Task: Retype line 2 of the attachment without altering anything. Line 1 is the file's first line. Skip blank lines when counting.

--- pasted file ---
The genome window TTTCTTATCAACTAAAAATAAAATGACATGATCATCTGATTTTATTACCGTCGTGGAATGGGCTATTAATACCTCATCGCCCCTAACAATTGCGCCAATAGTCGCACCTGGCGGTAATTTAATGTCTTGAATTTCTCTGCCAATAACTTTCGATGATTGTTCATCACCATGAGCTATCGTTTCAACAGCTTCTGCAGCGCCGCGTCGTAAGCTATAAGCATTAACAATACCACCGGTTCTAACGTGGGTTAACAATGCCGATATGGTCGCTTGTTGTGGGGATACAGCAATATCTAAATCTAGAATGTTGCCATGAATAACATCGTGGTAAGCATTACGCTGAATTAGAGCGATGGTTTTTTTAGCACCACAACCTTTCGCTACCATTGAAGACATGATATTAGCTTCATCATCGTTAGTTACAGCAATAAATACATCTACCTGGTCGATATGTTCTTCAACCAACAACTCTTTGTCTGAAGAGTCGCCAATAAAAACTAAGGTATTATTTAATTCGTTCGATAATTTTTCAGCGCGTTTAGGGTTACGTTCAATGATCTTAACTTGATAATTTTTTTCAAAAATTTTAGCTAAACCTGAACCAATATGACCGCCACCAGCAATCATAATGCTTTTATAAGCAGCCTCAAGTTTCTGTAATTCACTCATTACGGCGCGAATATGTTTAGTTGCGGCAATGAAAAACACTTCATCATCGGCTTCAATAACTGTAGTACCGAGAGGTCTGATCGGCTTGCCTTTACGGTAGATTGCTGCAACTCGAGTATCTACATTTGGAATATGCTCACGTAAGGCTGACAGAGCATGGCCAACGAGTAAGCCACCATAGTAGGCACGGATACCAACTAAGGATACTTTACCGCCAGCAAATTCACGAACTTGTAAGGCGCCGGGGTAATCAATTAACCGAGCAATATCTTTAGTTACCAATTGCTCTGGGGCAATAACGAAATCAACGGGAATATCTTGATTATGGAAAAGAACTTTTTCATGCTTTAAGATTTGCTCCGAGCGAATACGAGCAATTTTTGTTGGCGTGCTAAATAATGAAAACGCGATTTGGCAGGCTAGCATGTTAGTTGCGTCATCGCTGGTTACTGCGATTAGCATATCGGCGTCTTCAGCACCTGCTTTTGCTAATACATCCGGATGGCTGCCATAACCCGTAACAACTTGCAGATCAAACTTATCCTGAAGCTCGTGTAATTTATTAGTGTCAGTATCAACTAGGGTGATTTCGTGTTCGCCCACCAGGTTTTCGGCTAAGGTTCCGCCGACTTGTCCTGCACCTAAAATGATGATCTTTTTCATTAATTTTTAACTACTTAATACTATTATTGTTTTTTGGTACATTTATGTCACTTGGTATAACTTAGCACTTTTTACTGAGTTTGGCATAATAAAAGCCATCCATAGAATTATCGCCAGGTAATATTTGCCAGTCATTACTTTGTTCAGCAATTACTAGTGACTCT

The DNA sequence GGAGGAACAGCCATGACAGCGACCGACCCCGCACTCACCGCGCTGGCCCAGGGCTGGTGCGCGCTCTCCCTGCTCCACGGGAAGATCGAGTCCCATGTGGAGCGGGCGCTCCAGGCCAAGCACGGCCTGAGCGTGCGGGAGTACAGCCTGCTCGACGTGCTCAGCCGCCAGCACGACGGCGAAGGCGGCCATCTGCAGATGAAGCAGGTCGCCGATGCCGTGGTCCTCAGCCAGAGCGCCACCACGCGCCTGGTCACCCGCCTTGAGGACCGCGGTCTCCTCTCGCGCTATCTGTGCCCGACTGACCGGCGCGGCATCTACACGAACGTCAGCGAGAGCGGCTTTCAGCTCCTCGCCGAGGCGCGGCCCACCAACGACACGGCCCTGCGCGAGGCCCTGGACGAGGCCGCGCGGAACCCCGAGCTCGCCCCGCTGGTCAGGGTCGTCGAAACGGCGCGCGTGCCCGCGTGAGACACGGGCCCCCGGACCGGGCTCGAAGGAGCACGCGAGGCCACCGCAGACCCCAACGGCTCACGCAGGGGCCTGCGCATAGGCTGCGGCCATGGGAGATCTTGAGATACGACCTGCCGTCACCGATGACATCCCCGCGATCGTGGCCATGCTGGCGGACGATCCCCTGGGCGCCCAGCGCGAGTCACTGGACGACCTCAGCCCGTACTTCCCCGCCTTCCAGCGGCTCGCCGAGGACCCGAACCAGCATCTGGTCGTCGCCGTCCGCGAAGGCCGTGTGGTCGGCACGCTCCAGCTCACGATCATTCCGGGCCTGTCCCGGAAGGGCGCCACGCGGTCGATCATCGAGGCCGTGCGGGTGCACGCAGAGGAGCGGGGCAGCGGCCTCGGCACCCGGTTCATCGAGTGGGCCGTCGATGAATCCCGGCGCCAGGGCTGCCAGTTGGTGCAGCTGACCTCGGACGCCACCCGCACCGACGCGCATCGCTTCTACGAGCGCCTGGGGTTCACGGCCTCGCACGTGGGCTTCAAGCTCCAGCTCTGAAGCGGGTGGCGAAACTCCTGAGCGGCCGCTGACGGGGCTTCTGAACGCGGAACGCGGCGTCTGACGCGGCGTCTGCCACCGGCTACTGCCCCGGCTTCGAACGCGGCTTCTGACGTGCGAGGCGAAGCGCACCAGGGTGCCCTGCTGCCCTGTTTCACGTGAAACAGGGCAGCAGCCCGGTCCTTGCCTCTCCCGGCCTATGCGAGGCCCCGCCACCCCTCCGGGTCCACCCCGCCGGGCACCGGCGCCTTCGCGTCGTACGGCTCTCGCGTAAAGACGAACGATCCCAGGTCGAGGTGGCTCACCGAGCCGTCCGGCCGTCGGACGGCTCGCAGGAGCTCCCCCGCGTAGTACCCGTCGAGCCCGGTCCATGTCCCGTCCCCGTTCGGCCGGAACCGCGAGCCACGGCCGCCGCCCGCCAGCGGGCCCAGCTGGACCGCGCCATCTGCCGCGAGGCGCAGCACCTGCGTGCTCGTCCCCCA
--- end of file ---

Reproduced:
The DNA sequence GGAGGAACAGCCATGACAGCGACCGACCCCGCACTCACCGCGCTGGCCCAGGGCTGGTGCGCGCTCTCCCTGCTCCACGGGAAGATCGAGTCCCATGTGGAGCGGGCGCTCCAGGCCAAGCACGGCCTGAGCGTGCGGGAGTACAGCCTGCTCGACGTGCTCAGCCGCCAGCACGACGGCGAAGGCGGCCATCTGCAGATGAAGCAGGTCGCCGATGCCGTGGTCCTCAGCCAGAGCGCCACCACGCGCCTGGTCACCCGCCTTGAGGACCGCGGTCTCCTCTCGCGCTATCTGTGCCCGACTGACCGGCGCGGCATCTACACGAACGTCAGCGAGAGCGGCTTTCAGCTCCTCGCCGAGGCGCGGCCCACCAACGACACGGCCCTGCGCGAGGCCCTGGACGAGGCCGCGCGGAACCCCGAGCTCGCCCCGCTGGTCAGGGTCGTCGAAACGGCGCGCGTGCCCGCGTGAGACACGGGCCCCCGGACCGGGCTCGAAGGAGCACGCGAGGCCACCGCAGACCCCAACGGCTCACGCAGGGGCCTGCGCATAGGCTGCGGCCATGGGAGATCTTGAGATACGACCTGCCGTCACCGATGACATCCCCGCGATCGTGGCCATGCTGGCGGACGATCCCCTGGGCGCCCAGCGCGAGTCACTGGACGACCTCAGCCCGTACTTCCCCGCCTTCCAGCGGCTCGCCGAGGACCCGAACCAGCATCTGGTCGTCGCCGTCCGCGAAGGCCGTGTGGTCGGCACGCTCCAGCTCACGATCATTCCGGGCCTGTCCCGGAAGGGCGCCACGCGGTCGATCATCGAGGCCGTGCGGGTGCACGCAGAGGAGCGGGGCAGCGGCCTCGGCACCCGGTTCATCGAGTGGGCCGTCGATGAATCCCGGCGCCAGGGCTGCCAGTTGGTGCAGCTGACCTCGGACGCCACCCGCACCGACGCGCATCGCTTCTACGAGCGCCTGGGGTTCACGGCCTCGCACGTGGGCTTCAAGCTCCAGCTCTGAAGCGGGTGGCGAAACTCCTGAGCGGCCGCTGACGGGGCTTCTGAACGCGGAACGCGGCGTCTGACGCGGCGTCTGCCACCGGCTACTGCCCCGGCTTCGAACGCGGCTTCTGACGTGCGAGGCGAAGCGCACCAGGGTGCCCTGCTGCCCTGTTTCACGTGAAACAGGGCAGCAGCCCGGTCCTTGCCTCTCCCGGCCTATGCGAGGCCCCGCCACCCCTCCGGGTCCACCCCGCCGGGCACCGGCGCCTTCGCGTCGTACGGCTCTCGCGTAAAGACGAACGATCCCAGGTCGAGGTGGCTCACCGAGCCGTCCGGCCGTCGGACGGCTCGCAGGAGCTCCCCCGCGTAGTACCCGTCGAGCCCGGTCCATGTCCCGTCCCCGTTCGGCCGGAACCGCGAGCCACGGCCGCCGCCCGCCAGCGGGCCCAGCTGGACCGCGCCATCTGCCGCGAGGCGCAGCACCTGCGTGCTCGTCCCCCA